Extremely variable: 67% flux variation in 3’   [Remillard et al. 1991]
                       Requirements for IS
High accretion rate?                     Yes
                       Lbol ~ LEdd
 Even considering MBH~ 5 Mvirial [Marconi et al. 2008]
 and different bolometric corrections [Vasudevan & Fabian 2007]


Jet radio emission?                       Maybe (wait and see)


PSD with QPO?                             No (at least not yet)
                                          Answer after XMM AO7
                                          5 orbits (660ks PI Papadakis)

Energy spectrum match?                    Maybe (but spectral degeneracy)

 Comptonization [O’Brien et al. 2001; Brinkmann et al. 2004]
 Ionized Reflection [Ballantyne et al. 2001; Crummy et al. 2006]
 SLIM disk [Haba et al. 2008]
 Beamed emission [Remillard et al. 1991; Gliozzi et al. 2001]
              Additional diagnostics for IS

 From model-independent studies of spectral variability:

1) Fractional variability flattens in IS from LS to HS
     [Gierlinski & Zdziarski 2005]

         LS                              IS                HS




                                     E [keV]




2) Short-term variability Cyg X-1 during IS characterized
   large flux changes without spectral variations
  [Malzac et al. 2006]
RXTE monitoring of PKS 0558-504
               Campaign:
               Started in March 2005;
               monitoring campaign under way

               Sampling:
               1 observation every 2 days
               + 3 periods of denser coverage
                (2 observations per day)
               [Gliozzi et al. 2007]

                  Soft [2.5-5 keV] and
                  Hard [5-15 keV] fluxes
                  highly variable on day-month
                  timescales.

                  Flux variability accompanied
                  by weak spectral variability.
                              Flux-Flux Plot
Plot Hard [5-15 keV] versus Soft [2.5-5 keV] count rate
to characterize the spectral variability
[e.g., Churazov et al. 2001; Taylor et al. 2003] .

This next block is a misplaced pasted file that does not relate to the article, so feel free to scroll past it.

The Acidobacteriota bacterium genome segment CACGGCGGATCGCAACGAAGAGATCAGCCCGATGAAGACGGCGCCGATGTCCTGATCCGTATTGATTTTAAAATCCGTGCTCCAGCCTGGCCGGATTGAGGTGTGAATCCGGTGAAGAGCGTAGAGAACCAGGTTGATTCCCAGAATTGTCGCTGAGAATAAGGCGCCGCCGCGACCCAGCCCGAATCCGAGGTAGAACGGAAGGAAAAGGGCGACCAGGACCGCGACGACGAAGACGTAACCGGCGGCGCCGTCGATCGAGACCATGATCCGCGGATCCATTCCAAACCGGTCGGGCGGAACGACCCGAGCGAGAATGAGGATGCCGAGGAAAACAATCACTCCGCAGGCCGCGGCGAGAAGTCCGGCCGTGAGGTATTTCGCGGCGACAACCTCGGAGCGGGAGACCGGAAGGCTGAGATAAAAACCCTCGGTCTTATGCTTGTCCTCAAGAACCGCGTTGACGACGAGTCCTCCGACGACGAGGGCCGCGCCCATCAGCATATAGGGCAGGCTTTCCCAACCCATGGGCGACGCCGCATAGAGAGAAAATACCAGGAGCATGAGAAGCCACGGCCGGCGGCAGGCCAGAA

Two possible scenarios:
1) If power-law trend:
   Spectral variability explained by pivoting.

2) If linear trend:
   Constant spectral shape with 2 components
   [Zdziarski et al. 2002]



                                 Linear trend        no spectral pivoting

                                 Intercept = 0       no contribution from
                                                     hard component



                Common physical origin for Soft & Hard
                         Fvar- E Plot
Plot Fractional variability Fvar vs energy

 Fvar=√(S2- <σerr2>)/<x>



                            Constant trend reminiscent
                            of GBHs in IS
                            [Gierlinski & Zdziarski 2005]




 Different from typical                        Mrk 501

 jet-dominated behavior:
     Fvar α E
 [Gliozzi et al. 2006]
                        HR-ct Plot

                        Plot of hardness ratio
                        HR=[5-15 keV]/[2.5-5 keV] vs. count rate
                        Constant trend reminiscent of Cyg X-1
                        in IS
                        [Malzac et al. 2006]




Different from typical
jet-dominated behavior:
   HR α ct
[Gliozzi et al. 2006]

                                               Mrk 501
                Radio Observations

                ATCA Imaging:18 GHz




F.O.V= 9”x13”

beam=0.5”

(1”=2.4 kpc)




Source
unresolved
                 Radio Observations

                 ATCA Imaging: 8.6 GHz




F.O.V= 18”x27”

beam=1”


(1”=2.4 kpc)




2 symmetric
lobes resolved
(d=14 kpc)
                 Radio Observations

                 ATCA Imaging: 4.8 GHz




F.O.V= 38”x58”

beam=2”

(1”=2.4 kpc)




2 symmetric
lobes resolved
(d=14 kpc)
               Radio Observations

               VLBI Imaging [S. Tingay]




jet resolved
(R~100 pc)
Radio Monitoring



       Radio emission highly variable



       Timescales longer compared
       to X-rays


       No trivial correlation with X-rays
       but longer baseline needed
               PKS 0558-504 IS-analog ?

High accretion rate?                Yes


Jet radio emission?                 Yes


Typical Spectral variability?       Yes



Energy spectrum match?              Maybe: no evidence for reflection




      PKS 0558-504 extraordinary object:
      high accretion rate AGN with strong radio jet,
      very bright, highly variable on all timescales.
                          Future Work


- From September 2008 PKS 0558-504 weekly
  monitored with SWIFT in Optical, UV, and soft X-ray
  to complement hard X-rays (RXTE) and hopefully
  radio monitoring.

-5 XMM-Newton orbits in AO7 for deep investigation
 of PSD (QPOs) and breaking spectral degeneracy
 via time-resolved spectroscopy.

- Further VLBI observations to investigate
  possible changes in the inner jet structure.

				
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posted:12/4/2011
language:English